What are we doing about it?

Current Status – 2019: 

Currently CCEC and KEF are in negotiations with the landfill seeking maximum protection in the future from migration of radioactive materials.  This following a decision by the KY Environment and Energy Cabinet to leave the materials in place with enhanced closure protocols in maintenance, monitoring and protection. These negotiations are occurring while an Administrative Appeal to the Cabinet’s decision is in abeyance.

Radioactive Waste Dumped in Municipal Landfill

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 Press Release

For Immediate Release 18 August 2016


Group Calls for a Seat at the Table BEFORE any Tentative Agreement is Reached

The Concerned Citizens of Estill County (CCEC) are not satisfied with the plans by the Energy and Environmental Cabinet (EEC) to allow mere comments on agreements made between the Cabinet and Advanced Disposal Services, the owner of the landfill where 2000 tons of radioactive waste was illegally dumped.
In a letter sent to Charles G. Snavely, Secretary of the Energy and Environment Cabinet, on Tuesday, CCEC formerly asked that two CCEC members be given a seat at the table in negotiations with Advanced Disposal Services.  The letter noted that “The opportunity to comment on a settlement after it has been negotiated between EEC and the company is insufficient to ensure that the affected citizens are adequately protected in the remediation plan.”  
The letter follows up on CCEC’s petition, which was hand-delivered to Governor Bevin on July 19, 2016.  The petition, which was signed by 186 local citizens, formally asked the Governor for the following:

1.              Provide us with full access to all information in the possession of state agencies regarding the characteristics of the fracking waste; the amount of waste disposed of in the Estill County landfill; and the dates of the disposal of the waste in the landfill.
2.              Initiate legal charges in a public forum against the individuals and companies responsible for the disposal of fracking waste in Estill County and provide the opportunity to us and others interested in the matter to be fully involved in determining the disposition of the matter.  
3.              Initiate a process that ensures scientifically sound remediation measures are implemented that protect the residents of Estill County and others who may be adversely impacted from harm caused by the fracking waste, now and in the long term.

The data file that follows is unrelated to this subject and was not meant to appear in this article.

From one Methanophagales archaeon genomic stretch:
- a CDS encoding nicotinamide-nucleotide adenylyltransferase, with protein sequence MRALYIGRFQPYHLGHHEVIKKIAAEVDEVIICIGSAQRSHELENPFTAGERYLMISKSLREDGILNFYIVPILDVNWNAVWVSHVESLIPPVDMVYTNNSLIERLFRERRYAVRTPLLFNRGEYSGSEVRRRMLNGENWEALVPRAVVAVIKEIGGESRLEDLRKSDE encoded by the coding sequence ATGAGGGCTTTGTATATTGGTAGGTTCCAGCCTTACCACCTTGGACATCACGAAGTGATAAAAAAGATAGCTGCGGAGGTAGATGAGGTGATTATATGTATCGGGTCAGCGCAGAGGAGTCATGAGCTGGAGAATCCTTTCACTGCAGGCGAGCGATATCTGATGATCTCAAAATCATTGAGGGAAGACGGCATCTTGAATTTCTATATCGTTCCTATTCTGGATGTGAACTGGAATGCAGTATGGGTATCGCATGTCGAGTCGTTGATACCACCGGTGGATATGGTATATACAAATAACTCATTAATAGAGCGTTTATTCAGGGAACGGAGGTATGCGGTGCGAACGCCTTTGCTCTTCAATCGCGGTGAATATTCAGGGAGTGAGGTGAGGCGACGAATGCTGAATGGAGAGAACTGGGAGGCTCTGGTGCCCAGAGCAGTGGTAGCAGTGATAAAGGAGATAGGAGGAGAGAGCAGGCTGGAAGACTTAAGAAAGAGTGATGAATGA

To date neither the Governor nor any representative of the Energy and Environment Cabinet has responded to the petition. The letter, sent by Mary Cromer of Appalachian Citizens’ Law Center, Inc. on behalf of the group, goes on to state  that  “CCEC is frustrated that Governor Bevin has not responded to the petition.  EEC’s public statements that the result of negotiations will only be made public after an agreement is reached with Advanced Disposal regarding remediation only heightens the group’s frustration.”

Craig Williams, a CCEC member and spokesperson for the Kentucky Environmental Foundation of Berea, KY noted, ”This process of reaching “tentative” agreements between agencies and polluters while relegating impacted citizens to providing comments is a procedure long used to marginalize community input.  The comments can be completely ignored, and often time are.”
The letter concludes that  “By inviting CCEC to participate in the negotiations prior to reaching an agreement, EEC can overcome the problems that have already been created by the lack of transparency related to the state’s investigation and get community support for the plans.” 
One of the individuals elected to represent the CCEC at the negotiation table is Mr. Tom Hart, vice-chair of the CCEC Board of Directors. Mr. Hart had this to say: “In view of the fact that state offices ignored the citizens and county offices of Estill County during the early months of this investigation, and the local distrust of state actions that arose from these state actions, inclusion of local representatives in all negotiations concerning corrective and remedial actions is essential to crafting a resolution acceptable to the local citizenry.  Without the inclusion of local representation in negotiations, any resolution will be met with skepticism and a perception of collusion.”

Copies of the letter to Secretary Snavely can be seen at: https://appalachiancitizenslaw.files.wordpress.com/2016/08/2016-08-16-snavely-ltr.pdf